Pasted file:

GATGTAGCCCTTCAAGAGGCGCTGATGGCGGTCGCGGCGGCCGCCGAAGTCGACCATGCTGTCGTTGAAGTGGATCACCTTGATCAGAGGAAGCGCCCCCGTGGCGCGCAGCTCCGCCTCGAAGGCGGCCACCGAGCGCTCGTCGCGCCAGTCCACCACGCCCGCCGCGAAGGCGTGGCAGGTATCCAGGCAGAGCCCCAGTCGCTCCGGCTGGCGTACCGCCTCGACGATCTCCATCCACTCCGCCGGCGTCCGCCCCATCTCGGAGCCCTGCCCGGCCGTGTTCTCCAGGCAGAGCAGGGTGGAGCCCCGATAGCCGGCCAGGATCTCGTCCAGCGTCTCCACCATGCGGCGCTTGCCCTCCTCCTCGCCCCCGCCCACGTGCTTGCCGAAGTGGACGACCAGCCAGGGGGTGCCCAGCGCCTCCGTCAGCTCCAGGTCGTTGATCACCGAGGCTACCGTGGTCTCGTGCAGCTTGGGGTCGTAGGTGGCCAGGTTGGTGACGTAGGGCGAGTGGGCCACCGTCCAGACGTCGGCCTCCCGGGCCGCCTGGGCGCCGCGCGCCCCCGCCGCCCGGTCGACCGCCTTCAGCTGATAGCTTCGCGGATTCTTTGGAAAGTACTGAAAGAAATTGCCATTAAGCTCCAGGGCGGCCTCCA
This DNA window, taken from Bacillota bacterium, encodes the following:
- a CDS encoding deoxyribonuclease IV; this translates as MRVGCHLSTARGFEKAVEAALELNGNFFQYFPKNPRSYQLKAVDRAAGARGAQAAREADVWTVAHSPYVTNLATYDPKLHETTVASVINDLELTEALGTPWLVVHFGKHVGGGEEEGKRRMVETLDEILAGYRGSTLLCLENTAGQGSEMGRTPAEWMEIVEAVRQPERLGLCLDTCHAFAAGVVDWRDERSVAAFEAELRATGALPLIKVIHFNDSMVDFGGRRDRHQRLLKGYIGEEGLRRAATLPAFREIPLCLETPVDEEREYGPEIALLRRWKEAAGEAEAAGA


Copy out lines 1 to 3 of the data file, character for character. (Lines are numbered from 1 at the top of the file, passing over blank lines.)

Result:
GATGTAGCCCTTCAAGAGGCGCTGATGGCGGTCGCGGCGGCCGCCGAAGTCGACCATGCTGTCGTTGAAGTGGATCACCTTGATCAGAGGAAGCGCCCCCGTGGCGCGCAGCTCCGCCTCGAAGGCGGCCACCGAGCGCTCGTCGCGCCAGTCCACCACGCCCGCCGCGAAGGCGTGGCAGGTATCCAGGCAGAGCCCCAGTCGCTCCGGCTGGCGTACCGCCTCGACGATCTCCATCCACTCCGCCGGCGTCCGCCCCATCTCGGAGCCCTGCCCGGCCGTGTTCTCCAGGCAGAGCAGGGTGGAGCCCCGATAGCCGGCCAGGATCTCGTCCAGCGTCTCCACCATGCGGCGCTTGCCCTCCTCCTCGCCCCCGCCCACGTGCTTGCCGAAGTGGACGACCAGCCAGGGGGTGCCCAGCGCCTCCGTCAGCTCCAGGTCGTTGATCACCGAGGCTACCGTGGTCTCGTGCAGCTTGGGGTCGTAGGTGGCCAGGTTGGTGACGTAGGGCGAGTGGGCCACCGTCCAGACGTCGGCCTCCCGGGCCGCCTGGGCGCCGCGCGCCCCCGCCGCCCGGTCGACCGCCTTCAGCTGATAGCTTCGCGGATTCTTTGGAAAGTACTGAAAGAAATTGCCATTAAGCTCCAGGGCGGCCTCCA
This DNA window, taken from Bacillota bacterium, encodes the following:
- a CDS encoding deoxyribonuclease IV; this translates as MRVGCHLSTARGFEKAVEAALELNGNFFQYFPKNPRSYQLKAVDRAAGARGAQAAREADVWTVAHSPYVTNLATYDPKLHETTVASVINDLELTEALGTPWLVVHFGKHVGGGEEEGKRRMVETLDEILAGYRGSTLLCLENTAGQGSEMGRTPAEWMEIVEAVRQPERLGLCLDTCHAFAAGVVDWRDERSVAAFEAELRATGALPLIKVIHFNDSMVDFGGRRDRHQRLLKGYIGEEGLRRAATLPAFREIPLCLETPVDEEREYGPEIALLRRWKEAAGEAEAAGA